Every frame in this sequence is perfectly composed. The movement is so fast but, unlike Death Watch (and not really for better or worse), it’s all so precisely motivated – Monika is pulled back, she needs to do work because the boss arrives, she places something on a shelf, she tries to get away from someone, she puts on her coat. All of these things force movement, and Bergman is an absolute master at timing them, blocking secondary characters, and finding a perfect camera position to be able to capture all of this in one fluid master.

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Blade Runner 2049 (Villeneuve, 2017) and The Big Sick (Showalter, 2017)

No one’s going to debate that Blade Runner 2049 isn’t beautiful. I mean it’s gorgeous: cinematography, locations, production design, wardrobe, etc. Amazing to look at, could be watched on silent, and so forth. Great acting, too, and some really brilliant sound design.

Some SPOILERS here.

You ever wonder if it’s the situation in which you watched a film or the film itself? Small theater, kind of tired, sitting next to two pretty annoying talkers, a little hungry, high expectations (always a mistake). We’ll see how this film feels on a second view.

The thing is, I liked Blade Runner 2049. Alongside all of the aforementioned, it’s also gorgeously paced. I like slow burn, and this thing slowly burns. There are also great set pieces. The Elvis hologram sequence? Possibly my favorite in the film. The opening scene? Tense slow boil.

It’s not that the love scene between Joi (Ana de Armas), K (Ryan Gosling), and Marietta (Mackenzie Davis) felt gratuitous. Similarities to Her notwithstanding, it was really interestingly staged and executed. It’s more that it felt, like a lot of the film, a bit hollow. Instead of this wonderfully strange moment where K finally feels a bit like a human I just kept thinking about how cool their hands coming together looked, about Marietta’s kind of over-involved plan, and about the fact that Joi seems to see everything except for the convenient fact that Marietta places a tracking device in K’s bag.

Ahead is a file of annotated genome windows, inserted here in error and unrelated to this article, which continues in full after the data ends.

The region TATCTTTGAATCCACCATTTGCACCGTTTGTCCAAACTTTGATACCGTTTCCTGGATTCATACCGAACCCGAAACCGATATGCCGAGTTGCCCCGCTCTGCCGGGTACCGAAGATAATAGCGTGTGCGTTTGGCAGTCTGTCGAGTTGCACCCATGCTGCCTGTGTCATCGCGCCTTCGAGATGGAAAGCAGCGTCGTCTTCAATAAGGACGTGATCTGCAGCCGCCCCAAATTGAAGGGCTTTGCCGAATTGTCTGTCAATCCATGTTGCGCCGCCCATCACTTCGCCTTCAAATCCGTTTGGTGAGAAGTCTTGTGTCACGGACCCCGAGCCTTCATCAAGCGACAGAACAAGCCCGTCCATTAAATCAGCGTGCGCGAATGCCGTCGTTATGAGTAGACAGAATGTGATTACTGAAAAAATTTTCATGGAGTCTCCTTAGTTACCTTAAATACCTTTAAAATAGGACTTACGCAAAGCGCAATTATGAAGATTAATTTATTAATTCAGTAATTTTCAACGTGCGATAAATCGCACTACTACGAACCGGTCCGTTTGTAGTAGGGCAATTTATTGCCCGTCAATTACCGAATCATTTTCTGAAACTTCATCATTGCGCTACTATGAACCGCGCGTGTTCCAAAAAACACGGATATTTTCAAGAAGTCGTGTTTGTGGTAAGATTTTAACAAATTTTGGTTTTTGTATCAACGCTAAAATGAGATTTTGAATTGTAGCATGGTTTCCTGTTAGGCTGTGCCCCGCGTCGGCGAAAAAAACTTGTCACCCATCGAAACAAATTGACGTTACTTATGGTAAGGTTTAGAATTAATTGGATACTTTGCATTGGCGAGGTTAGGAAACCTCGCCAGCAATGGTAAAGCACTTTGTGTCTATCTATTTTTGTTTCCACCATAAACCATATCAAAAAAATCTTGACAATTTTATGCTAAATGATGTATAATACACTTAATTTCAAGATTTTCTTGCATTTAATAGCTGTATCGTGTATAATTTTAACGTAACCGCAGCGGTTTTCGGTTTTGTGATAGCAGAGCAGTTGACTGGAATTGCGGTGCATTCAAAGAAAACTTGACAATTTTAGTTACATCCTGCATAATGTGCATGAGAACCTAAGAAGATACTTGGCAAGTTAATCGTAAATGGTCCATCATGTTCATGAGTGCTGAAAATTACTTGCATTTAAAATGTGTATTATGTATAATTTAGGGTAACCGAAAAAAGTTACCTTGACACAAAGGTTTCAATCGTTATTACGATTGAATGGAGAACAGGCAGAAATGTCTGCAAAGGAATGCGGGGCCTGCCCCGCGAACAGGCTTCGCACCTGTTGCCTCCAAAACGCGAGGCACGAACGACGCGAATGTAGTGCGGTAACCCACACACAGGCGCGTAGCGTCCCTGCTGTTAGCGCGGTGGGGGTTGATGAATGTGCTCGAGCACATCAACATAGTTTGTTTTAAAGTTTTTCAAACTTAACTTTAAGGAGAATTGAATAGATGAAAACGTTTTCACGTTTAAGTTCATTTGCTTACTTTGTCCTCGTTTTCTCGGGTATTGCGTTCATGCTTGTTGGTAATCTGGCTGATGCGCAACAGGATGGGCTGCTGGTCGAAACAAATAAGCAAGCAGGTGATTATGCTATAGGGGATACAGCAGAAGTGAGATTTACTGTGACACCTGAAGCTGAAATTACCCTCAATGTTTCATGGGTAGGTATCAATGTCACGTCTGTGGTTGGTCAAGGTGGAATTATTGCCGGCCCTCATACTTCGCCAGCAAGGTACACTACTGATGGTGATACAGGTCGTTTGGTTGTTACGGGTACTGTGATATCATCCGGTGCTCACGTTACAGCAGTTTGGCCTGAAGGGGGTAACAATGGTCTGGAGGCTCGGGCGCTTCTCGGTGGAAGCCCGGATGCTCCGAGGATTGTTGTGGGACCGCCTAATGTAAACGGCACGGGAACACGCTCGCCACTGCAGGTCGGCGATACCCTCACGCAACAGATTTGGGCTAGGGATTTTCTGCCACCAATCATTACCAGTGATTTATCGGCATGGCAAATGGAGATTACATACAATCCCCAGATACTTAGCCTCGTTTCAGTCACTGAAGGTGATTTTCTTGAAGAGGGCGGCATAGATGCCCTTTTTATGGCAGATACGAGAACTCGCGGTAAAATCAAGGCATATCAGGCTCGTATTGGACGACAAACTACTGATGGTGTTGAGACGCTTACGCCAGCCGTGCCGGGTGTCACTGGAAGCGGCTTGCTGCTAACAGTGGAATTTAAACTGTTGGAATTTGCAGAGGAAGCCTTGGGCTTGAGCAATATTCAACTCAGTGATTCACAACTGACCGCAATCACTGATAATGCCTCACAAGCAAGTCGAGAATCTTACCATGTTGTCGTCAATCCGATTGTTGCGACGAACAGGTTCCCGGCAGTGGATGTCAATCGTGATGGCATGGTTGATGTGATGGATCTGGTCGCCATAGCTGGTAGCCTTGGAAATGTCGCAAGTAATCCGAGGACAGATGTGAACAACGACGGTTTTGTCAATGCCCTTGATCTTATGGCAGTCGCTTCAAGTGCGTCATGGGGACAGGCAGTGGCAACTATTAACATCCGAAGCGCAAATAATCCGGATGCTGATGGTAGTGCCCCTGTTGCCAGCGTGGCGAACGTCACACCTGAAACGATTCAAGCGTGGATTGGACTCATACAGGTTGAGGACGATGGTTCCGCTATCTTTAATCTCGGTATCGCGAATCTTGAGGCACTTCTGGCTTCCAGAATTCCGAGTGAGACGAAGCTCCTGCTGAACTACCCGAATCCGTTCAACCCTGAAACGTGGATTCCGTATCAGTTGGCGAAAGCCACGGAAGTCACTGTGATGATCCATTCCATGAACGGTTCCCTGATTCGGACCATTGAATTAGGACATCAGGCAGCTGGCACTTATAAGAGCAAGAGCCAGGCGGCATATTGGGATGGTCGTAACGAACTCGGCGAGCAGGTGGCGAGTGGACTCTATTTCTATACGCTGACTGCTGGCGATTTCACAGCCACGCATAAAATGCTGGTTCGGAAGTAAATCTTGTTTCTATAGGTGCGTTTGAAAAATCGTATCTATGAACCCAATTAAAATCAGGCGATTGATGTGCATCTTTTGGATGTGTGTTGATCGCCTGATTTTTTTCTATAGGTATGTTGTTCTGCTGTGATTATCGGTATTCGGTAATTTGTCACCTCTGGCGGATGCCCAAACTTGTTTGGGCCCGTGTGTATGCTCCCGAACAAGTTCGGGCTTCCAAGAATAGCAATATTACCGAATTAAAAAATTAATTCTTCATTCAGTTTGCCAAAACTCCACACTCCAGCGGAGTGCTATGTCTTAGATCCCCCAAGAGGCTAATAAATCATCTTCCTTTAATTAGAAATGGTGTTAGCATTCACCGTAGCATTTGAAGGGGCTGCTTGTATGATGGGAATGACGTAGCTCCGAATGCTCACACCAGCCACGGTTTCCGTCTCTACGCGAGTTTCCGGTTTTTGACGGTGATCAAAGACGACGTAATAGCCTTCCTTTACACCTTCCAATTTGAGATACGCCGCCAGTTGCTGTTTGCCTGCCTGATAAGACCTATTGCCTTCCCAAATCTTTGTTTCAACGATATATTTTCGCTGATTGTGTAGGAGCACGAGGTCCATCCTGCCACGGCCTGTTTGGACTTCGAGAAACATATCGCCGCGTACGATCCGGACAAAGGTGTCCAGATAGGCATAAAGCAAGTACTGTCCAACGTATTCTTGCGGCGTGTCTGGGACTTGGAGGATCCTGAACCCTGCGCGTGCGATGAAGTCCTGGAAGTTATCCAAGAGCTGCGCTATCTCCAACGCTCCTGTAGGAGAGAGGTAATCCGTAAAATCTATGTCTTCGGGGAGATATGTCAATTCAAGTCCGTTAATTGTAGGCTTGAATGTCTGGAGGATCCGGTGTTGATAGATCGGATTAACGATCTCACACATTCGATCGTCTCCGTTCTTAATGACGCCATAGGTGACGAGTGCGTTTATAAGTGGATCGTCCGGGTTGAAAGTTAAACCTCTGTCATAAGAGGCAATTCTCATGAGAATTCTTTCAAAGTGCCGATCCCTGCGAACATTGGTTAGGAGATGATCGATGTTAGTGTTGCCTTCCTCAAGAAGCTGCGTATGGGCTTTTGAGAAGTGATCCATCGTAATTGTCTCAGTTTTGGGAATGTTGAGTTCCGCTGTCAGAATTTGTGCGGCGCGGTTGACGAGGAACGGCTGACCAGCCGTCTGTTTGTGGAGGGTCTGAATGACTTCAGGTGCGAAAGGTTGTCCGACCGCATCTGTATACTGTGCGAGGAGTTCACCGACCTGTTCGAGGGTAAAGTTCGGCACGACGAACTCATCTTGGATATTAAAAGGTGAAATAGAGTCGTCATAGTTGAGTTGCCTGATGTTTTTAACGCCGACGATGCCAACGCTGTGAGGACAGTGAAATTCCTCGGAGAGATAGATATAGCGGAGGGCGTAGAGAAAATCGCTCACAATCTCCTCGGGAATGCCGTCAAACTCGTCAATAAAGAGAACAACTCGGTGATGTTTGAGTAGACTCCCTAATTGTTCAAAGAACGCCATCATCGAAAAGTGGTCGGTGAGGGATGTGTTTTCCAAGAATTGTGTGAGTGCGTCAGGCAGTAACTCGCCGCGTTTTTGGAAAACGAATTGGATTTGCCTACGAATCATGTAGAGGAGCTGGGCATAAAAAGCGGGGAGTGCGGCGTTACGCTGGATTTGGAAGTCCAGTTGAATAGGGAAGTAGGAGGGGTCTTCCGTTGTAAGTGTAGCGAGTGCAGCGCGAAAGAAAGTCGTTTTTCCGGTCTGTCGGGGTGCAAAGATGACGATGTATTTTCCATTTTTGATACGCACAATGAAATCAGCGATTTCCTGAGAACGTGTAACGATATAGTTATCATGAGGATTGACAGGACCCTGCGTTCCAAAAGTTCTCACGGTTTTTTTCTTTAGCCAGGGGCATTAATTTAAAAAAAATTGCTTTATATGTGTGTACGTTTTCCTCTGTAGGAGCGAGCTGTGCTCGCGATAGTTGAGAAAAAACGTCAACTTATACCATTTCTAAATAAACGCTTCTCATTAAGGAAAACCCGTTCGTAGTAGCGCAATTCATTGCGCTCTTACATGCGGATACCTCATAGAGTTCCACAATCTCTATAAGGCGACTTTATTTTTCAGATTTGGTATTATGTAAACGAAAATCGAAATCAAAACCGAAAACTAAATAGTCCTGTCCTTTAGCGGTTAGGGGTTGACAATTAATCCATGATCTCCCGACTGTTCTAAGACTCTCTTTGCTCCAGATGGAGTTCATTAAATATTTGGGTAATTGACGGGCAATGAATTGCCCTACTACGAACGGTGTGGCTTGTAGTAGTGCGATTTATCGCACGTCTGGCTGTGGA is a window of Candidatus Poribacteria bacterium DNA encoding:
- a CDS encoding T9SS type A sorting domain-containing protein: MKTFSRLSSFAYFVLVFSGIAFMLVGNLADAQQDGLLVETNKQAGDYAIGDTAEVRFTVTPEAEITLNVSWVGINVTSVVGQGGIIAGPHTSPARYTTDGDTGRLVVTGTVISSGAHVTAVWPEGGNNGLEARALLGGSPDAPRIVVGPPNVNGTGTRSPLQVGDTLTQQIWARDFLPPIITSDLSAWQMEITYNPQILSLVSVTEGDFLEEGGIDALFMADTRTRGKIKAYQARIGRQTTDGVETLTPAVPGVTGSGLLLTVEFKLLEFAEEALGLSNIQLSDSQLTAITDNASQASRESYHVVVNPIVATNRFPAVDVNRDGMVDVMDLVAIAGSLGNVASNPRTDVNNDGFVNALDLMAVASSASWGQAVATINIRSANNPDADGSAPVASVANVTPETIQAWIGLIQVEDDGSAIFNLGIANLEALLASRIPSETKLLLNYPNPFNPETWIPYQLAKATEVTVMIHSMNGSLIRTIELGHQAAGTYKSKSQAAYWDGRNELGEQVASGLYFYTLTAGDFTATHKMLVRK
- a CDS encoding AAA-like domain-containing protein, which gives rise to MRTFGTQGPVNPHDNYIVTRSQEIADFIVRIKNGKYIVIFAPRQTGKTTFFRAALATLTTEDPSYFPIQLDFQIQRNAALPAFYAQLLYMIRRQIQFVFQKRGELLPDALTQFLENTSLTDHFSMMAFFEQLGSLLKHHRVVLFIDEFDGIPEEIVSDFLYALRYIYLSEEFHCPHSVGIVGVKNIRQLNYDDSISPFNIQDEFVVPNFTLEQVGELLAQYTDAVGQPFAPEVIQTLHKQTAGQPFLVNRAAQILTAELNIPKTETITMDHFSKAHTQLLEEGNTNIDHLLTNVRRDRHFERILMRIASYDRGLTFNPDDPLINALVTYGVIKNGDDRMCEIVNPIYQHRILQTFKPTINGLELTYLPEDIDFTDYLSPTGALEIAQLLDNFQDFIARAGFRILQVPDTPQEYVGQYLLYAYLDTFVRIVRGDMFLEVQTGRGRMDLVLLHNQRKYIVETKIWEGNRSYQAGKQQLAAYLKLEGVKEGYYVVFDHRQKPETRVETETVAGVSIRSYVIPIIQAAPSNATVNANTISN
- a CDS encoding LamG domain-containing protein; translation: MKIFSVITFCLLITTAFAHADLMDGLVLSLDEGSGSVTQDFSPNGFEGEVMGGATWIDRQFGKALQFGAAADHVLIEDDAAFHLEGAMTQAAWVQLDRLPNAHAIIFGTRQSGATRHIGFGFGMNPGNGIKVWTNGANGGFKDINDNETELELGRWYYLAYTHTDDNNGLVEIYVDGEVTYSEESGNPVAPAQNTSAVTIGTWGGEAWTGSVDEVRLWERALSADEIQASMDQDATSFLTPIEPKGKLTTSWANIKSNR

What’s up with Niander Wallace (Jared Leto) and Luv (Sylvia Hoeks)? Isn’t the godlike, megalomaniacal, “gently” violent villain such a boring trope? And doesn’t Luv feel so much like nearly any machine/replicant/robot (etc) that we’ve seen in countless films: a violent AI dedicated to her master. These characters just felt so one-note for a world as rich as Blade Runner’s.

I wonder what this film feels like if we get Deckard (Harrison Ford) involved earlier. I liked the scenes between Deckard and K, but felt empty at the end. I guess I can go back to the first film, fill in the blanks between them, and then really feel Deckard’s emotions at that last beat, but I haven’t been with either final character for the last 2+ hours, so for me it just felt like two good actors looking at one-another. I’d rather K have a moment there (does he get one when Joi’s device is smashed? Kind of, but it’s an odd decision not to extend that beat; and then when he sees the Joi advertisement later that moment is all but negated (I like that latter scene, by the way)). I like the beat that K gets when he realizes he’s not human, but while it leads to action (and another fantastic set piece) the emotion just kind of skips by for me. I’m not joking that I’d rather have a film where Deckard comes in at the halfway point, we dispense of Wallace and Luv entirely, and spend the second part of the film just in a buddy-film-two-hander where one person thinks he is the son and they’re just bonding, and the other person is sure he’s looking for his daughter.

The Big Sick

I bet I’ve said this before somewhere on this blog: if a film is funny I sort of automatically like it, all other technique be damned. And The Big Sick is really funny. Great performances (easily the best I’ve ever seen from Ray Romano; he’s so good in this), memorable one-liners, and also something like a compassionate look at different cultures and families. I was really happy when Khadija (Vella Lovell) got a pretty note-perfect scene towards the last third of the film. She felt so real, and it pushed the film firmly back into any reality (and for me, away from potential caricature). I think it’s the best written scene of the film, not only for the really real emotion that comes from it, but also structurally; it re-grounds us at a critical moment.